While a foray into something new could open up new doors, there is something to be said staying true to myself. I don’t want to wander too far away from who I am or how I want to express myself. The last thing I want to be is fake blogger who represents one thing but thinks another. This blog has always been and always will be about following my muse.

Am I over thinking this? Probably. It’s as simple as picking a theme and clicking a button, right? Wrong! If I choose a theme that is too different from my current layout, I’ll have to go back and re-format over 600 posts. I may even have to reconfigure my footers, widgets, and menus. Nothing about that sounds fun!

Despite my misgivings about having to re-format, I am well aware that my blog is starting to look outdated. Pretty soon, it’s going to occupy the same shelf as cell phones with buttons and heavy laptops. No one wants to visit a blog that looks like a relic from the past (unless it’s a history blog!), nor do they want to spend time navigating a site with an archaic set-up.

As I contemplate the prospect of change, I’m reminded that things always do and must change. The last thing I want is for my muse to stagnate in a vortex of “sameness,” so I better get busy and start making some big decisions. If my blog looks a little strange over the next couple of weeks, chalk it up to experimentation on my part. I hope you’ll stick around for the remodel!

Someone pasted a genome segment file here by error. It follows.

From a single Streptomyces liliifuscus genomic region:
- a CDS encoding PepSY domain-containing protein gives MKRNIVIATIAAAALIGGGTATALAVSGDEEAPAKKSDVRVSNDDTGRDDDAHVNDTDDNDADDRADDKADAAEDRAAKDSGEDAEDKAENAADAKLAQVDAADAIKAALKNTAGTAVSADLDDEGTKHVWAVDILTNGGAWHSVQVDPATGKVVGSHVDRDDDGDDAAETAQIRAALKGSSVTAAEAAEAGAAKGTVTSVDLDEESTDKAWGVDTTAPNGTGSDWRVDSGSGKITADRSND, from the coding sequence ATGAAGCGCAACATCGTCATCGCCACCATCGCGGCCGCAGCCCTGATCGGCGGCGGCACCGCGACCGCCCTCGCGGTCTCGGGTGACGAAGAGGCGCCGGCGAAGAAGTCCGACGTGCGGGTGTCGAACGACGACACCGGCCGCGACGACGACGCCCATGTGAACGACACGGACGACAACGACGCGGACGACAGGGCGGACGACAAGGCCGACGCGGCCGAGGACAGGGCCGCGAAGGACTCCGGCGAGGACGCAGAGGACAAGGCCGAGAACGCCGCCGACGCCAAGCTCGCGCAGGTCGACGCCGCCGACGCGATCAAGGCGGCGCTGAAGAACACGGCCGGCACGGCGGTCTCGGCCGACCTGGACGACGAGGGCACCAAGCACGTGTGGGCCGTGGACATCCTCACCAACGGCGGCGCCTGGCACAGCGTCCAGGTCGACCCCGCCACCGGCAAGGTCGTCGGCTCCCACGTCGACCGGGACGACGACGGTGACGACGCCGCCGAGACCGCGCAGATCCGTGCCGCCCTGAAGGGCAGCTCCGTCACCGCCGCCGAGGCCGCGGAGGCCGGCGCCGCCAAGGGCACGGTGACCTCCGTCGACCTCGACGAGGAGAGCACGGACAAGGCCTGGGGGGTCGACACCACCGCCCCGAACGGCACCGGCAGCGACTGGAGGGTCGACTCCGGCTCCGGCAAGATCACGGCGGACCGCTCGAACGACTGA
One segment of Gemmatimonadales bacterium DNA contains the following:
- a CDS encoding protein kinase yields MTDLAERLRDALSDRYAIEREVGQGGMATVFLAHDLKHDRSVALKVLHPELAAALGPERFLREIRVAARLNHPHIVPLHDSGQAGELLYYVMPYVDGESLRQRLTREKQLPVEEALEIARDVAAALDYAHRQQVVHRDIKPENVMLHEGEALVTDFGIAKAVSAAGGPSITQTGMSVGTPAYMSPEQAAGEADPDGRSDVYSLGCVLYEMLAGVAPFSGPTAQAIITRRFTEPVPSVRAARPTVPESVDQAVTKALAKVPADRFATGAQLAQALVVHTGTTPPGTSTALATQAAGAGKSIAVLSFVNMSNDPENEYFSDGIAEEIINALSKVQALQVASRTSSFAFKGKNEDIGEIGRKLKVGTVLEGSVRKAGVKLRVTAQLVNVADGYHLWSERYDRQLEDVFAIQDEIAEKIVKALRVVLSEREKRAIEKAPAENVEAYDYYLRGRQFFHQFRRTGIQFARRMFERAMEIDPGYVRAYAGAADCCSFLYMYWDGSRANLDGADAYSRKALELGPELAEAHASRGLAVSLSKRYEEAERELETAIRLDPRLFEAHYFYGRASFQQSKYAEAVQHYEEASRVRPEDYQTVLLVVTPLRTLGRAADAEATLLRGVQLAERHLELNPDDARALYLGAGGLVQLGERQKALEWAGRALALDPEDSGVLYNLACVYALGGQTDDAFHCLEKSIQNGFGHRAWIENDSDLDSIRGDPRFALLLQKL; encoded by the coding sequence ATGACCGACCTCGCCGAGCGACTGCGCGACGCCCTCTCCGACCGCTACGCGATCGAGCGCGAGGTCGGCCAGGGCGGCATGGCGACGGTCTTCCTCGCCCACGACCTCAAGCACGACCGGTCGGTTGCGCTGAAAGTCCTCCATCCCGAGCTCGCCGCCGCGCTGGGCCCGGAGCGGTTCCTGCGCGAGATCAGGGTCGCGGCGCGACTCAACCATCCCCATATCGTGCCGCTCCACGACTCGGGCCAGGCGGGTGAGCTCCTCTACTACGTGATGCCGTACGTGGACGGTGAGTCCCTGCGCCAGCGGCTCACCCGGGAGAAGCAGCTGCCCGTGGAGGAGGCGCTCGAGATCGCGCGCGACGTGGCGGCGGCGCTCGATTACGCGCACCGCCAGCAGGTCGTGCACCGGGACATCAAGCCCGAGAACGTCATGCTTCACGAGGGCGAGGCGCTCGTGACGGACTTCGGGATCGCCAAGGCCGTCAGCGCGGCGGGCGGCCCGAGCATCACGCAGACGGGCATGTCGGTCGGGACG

Here are some of themes I’m considering at the moment:

Fictive

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Flounder

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Writr

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BonPress

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Retro-Fitted

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What do you think?

 

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c.b.w. 2014

 

Simon’s Cat Poetry Poll: Last Day!

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Today is the last day to vote in the Simon’s Cat poetry poll! Three poems are on the ballot waiting for readers to choose which one will be submitted to the Simon’s Cat Poetry Competition. If you have a few seconds, I would appreciate your vote! Follow the link to the poll to pick your favorite: